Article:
Lansdowne Avenue in Toronto
|Maintained by City of Toronto government|
|South end||Queen Street|
|North end||St. Clair Avenue|
|Roads in Ontario
Lansdowne Avenue is an arterial road in Toronto, Ontario. It runs north–south and starts at Queen Street West and proceeds north to St. Clair Avenue West. Lansdowne Avenue is primarily a four-lane arterial road, with two lanes regularly used for motor vehicle parking.
Lansdowne Avenue starts at Queen Street West as a four-lane road in the Parkdale neighbourhood. In the 2000s, the section from Queen to the CN/CPR tracks was narrowed for street calming. Both sides of the street are residential with some institutional uses, including a fire station, a park and a community centre. Starting at the rail tracks underpass, the roadway widens to four lanes. On the west side is a former cash register factory, which was converted to a Knob Hill Farms store until it went out of business in 2000. The building was mostly demolished, leaving only the eastern facade, and a large 'No Frills' supermarket was built in its place, which it remains today. On the east side are more semi-detached homes. The east side of the street is within the Little Portugal neighbourhood.
North of College Street, the street narrows again for street calming to two lanes until Bloor Street West. This stretch is completely residential on the east side, with École secondaire catholique Saint-Frère-André on the west side, a large high school. This area is within the Brockton Village neighbourhood. The Bloor Street stretch here is known as 'Bloordale Village.'
North of Bloor Street, the street is four lanes with parking, and is mixed uses of residential and retail storefronts until north of Lappin Avenue, and the cross-town CPR tracks, where a large former industrial area exists. The buildings along this stretch have been converted to loft-style buildings up to Davenport Road. This area is known as Dovercourt-Wallace Emerson-Junction.
North of Davenport, Lansdowne climbs a steep hill, which was the former Lake Iroquois shoreline. Along the west side is Earlscourt Park, and the roadway curves around and alongside the Park. From here north to St. Clair, both sides of the street are residential.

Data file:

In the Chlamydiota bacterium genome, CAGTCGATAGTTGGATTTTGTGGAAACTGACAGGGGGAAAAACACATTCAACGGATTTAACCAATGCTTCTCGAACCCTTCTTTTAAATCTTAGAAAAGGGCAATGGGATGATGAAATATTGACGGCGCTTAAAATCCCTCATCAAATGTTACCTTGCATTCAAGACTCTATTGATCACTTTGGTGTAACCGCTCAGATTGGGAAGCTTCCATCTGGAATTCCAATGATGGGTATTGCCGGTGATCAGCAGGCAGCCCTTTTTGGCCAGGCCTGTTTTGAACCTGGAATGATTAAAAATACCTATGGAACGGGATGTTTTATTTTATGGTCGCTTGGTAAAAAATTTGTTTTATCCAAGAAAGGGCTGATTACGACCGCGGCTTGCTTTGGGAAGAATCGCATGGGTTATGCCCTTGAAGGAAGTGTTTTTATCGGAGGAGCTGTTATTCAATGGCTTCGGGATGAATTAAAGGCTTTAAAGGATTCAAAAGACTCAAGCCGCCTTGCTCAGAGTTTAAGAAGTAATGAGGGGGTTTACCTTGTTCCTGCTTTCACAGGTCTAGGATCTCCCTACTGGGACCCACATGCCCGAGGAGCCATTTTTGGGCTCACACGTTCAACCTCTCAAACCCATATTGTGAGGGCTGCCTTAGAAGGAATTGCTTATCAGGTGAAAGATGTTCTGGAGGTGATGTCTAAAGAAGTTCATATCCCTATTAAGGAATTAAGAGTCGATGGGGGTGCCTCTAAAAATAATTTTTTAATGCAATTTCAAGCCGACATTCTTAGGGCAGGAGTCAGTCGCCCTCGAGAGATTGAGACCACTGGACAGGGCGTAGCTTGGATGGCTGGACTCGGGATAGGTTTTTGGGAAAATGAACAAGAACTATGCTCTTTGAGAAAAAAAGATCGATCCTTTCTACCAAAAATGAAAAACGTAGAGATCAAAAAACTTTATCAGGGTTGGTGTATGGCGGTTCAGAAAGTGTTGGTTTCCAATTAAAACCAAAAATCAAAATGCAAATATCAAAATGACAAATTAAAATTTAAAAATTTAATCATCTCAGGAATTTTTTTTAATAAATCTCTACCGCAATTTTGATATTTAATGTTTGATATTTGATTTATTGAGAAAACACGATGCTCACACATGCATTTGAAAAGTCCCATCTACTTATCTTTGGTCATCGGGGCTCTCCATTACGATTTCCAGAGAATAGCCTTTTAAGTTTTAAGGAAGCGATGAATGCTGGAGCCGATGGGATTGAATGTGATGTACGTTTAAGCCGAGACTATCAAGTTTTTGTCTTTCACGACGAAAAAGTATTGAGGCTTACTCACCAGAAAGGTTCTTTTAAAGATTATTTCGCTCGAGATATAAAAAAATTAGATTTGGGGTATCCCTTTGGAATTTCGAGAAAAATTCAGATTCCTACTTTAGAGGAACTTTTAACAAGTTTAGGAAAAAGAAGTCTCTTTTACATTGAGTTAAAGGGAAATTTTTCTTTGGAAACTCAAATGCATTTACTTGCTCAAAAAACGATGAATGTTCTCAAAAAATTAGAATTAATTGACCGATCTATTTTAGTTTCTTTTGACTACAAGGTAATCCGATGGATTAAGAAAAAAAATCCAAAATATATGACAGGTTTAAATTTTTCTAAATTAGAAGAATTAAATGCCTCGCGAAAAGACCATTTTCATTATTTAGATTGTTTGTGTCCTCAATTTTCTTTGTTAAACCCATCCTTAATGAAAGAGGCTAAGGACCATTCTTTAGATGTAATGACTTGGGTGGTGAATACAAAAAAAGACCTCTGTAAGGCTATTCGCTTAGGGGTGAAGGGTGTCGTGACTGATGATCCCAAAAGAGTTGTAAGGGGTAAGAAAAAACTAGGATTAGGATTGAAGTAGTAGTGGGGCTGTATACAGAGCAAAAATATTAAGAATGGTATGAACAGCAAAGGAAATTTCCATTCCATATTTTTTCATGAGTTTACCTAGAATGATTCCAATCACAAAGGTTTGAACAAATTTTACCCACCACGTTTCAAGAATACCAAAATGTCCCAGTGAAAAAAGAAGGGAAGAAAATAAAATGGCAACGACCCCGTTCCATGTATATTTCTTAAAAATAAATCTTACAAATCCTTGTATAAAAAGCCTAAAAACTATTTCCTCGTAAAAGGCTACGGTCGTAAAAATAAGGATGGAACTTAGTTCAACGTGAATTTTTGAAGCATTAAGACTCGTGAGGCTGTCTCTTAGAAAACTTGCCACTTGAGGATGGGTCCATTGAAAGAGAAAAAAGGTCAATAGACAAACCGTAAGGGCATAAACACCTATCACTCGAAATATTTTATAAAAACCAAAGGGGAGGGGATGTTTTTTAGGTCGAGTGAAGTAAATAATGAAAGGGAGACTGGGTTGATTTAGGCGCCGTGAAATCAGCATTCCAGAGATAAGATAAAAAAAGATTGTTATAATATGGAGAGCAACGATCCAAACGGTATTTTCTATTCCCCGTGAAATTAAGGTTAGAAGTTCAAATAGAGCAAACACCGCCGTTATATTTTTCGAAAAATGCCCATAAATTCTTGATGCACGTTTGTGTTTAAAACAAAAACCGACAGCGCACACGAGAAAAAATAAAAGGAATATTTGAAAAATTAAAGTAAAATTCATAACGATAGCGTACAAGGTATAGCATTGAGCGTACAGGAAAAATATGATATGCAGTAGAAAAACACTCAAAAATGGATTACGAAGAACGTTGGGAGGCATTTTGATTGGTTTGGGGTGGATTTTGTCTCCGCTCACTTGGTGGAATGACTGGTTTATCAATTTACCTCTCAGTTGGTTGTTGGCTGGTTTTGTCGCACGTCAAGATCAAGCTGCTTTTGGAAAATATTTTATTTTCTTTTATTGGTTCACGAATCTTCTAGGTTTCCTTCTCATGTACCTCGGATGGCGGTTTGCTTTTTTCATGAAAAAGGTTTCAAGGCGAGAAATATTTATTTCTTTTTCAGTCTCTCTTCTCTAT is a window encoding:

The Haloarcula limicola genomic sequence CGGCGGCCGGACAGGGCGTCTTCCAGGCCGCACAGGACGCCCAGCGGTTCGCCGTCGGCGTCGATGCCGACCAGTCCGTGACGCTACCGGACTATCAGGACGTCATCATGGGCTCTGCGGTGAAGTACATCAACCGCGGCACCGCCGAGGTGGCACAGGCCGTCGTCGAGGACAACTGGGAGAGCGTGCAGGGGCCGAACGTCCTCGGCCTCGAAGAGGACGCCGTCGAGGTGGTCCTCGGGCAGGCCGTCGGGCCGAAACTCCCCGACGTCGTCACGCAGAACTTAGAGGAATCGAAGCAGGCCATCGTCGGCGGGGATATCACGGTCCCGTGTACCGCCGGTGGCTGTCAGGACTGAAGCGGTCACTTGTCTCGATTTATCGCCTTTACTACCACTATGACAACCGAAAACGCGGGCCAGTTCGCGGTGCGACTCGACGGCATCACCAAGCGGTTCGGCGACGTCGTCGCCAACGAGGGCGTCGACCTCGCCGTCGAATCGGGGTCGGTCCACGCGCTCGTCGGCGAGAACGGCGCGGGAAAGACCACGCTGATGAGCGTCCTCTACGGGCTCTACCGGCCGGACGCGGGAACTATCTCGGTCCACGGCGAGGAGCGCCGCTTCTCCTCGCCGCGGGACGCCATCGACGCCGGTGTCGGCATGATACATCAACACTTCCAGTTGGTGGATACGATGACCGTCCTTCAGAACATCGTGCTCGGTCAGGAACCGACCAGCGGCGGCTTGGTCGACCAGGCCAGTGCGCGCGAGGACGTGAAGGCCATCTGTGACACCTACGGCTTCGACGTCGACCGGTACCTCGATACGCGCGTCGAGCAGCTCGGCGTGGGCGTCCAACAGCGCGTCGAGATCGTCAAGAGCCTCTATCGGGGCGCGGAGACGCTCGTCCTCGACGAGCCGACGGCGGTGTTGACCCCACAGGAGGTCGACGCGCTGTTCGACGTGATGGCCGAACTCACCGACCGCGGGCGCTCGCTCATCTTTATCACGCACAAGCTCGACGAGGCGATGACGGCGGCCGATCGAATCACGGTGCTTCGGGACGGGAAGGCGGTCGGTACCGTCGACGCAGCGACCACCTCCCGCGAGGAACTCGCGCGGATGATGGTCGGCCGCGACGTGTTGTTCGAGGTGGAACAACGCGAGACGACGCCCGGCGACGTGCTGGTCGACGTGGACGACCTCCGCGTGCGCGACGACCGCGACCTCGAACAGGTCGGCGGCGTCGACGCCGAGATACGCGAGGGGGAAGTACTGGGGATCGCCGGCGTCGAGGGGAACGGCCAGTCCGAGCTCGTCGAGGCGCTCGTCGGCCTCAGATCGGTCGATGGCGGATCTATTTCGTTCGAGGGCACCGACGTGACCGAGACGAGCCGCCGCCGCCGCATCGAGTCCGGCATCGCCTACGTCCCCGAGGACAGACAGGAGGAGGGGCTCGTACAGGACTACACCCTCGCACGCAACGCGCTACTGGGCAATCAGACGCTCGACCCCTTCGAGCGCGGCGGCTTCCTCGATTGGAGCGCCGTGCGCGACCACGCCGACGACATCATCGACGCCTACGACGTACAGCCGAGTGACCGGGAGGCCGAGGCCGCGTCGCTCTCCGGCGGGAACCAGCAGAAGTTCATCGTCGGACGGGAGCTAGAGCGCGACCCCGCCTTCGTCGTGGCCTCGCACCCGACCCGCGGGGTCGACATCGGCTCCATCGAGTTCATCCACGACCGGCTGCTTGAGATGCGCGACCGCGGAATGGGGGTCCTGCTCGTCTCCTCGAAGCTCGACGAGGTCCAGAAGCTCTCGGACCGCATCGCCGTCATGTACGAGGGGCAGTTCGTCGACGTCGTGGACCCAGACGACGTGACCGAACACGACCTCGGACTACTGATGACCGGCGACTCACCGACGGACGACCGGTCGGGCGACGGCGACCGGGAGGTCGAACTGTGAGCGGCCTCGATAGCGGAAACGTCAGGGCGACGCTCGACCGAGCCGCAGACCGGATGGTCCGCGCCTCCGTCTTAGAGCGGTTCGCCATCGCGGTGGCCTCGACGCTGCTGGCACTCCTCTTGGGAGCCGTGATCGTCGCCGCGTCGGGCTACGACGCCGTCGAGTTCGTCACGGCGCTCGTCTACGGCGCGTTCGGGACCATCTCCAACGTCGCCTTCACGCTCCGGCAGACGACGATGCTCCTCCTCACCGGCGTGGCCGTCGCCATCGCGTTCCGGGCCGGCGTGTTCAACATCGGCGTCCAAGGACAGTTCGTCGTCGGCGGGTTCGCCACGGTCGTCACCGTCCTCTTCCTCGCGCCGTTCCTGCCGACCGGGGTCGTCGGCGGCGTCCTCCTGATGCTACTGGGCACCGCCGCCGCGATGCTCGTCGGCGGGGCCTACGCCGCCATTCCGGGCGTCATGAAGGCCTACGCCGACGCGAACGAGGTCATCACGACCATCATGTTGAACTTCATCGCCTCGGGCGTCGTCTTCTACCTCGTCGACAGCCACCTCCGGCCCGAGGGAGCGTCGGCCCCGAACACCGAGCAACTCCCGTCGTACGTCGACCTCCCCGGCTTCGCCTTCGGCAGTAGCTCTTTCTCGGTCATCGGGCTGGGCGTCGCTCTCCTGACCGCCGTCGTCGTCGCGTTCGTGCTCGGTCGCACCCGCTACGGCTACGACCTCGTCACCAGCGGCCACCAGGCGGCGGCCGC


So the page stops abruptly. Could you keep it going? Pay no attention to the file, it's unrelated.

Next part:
The main section of the street ends in the Corso Italia neighbourhood at St. Clair Avenue West, a major east-west thoroughfare. Across the intersection is Prospect Cemetery.
In the superblock between Eglinton and Lawrence, there are two small, disconnected sections of Lansdowne which are roughly in line with the southern alignment of the street. The southernmost of these two sections (from Wingold Avenue to Glengrove Avenue) is also mixed residential and industrial, while the northernmost of the two sections (Glenlong Avenue to Playfair Avenue) is only one block long, and completely residential.
Lansdowne Avenue was built by the Village of Parkdale and named after the Marquis of Lansdowne, and Governor-General of Canada in 1883. The section from to north of Dupont was laid out in 1888 and was named Mackenzie Avenue, after William Innes Mackenzie, the secretary of the Toronto House Building Association. The section to the south of Davenport was first named Jubilee, then Malvern, according to the 1890 Atlas of Toronto. The various sections were renamed to Lansdowne in 1910 when the area was annexed by Toronto. The section north of Davenport was built after 1890 and was built on the estate of Allan Royce. The estate became Earlscourt Park.
Lansdowne Avenue is served by the 47 Lansdowne bus, which runs the length of Lansdowne Avenue, as well as along Caledonia Road to Yorkdale station. The Lansdowne station on the Bloor-Danforth TTC subway line is located on Lansdowne, just north of Bloor Street.
Streetcars used to operate on Lansdowne Avenue between St Clair Avenue West and Dundas Street West. In 1947, streetcars were replaced by trolley bus service. Trolley bus service was finally replaced by the existing 47 bus in 1992.
- Byers, Nancy; Myrvold, Barbara (2008). St. Clair West in Pictures. Toronto Public Library. ISBN 978-0-920601-62-4.
- Goad, plate40
- Byers and Myrvold(2008), pp 138-139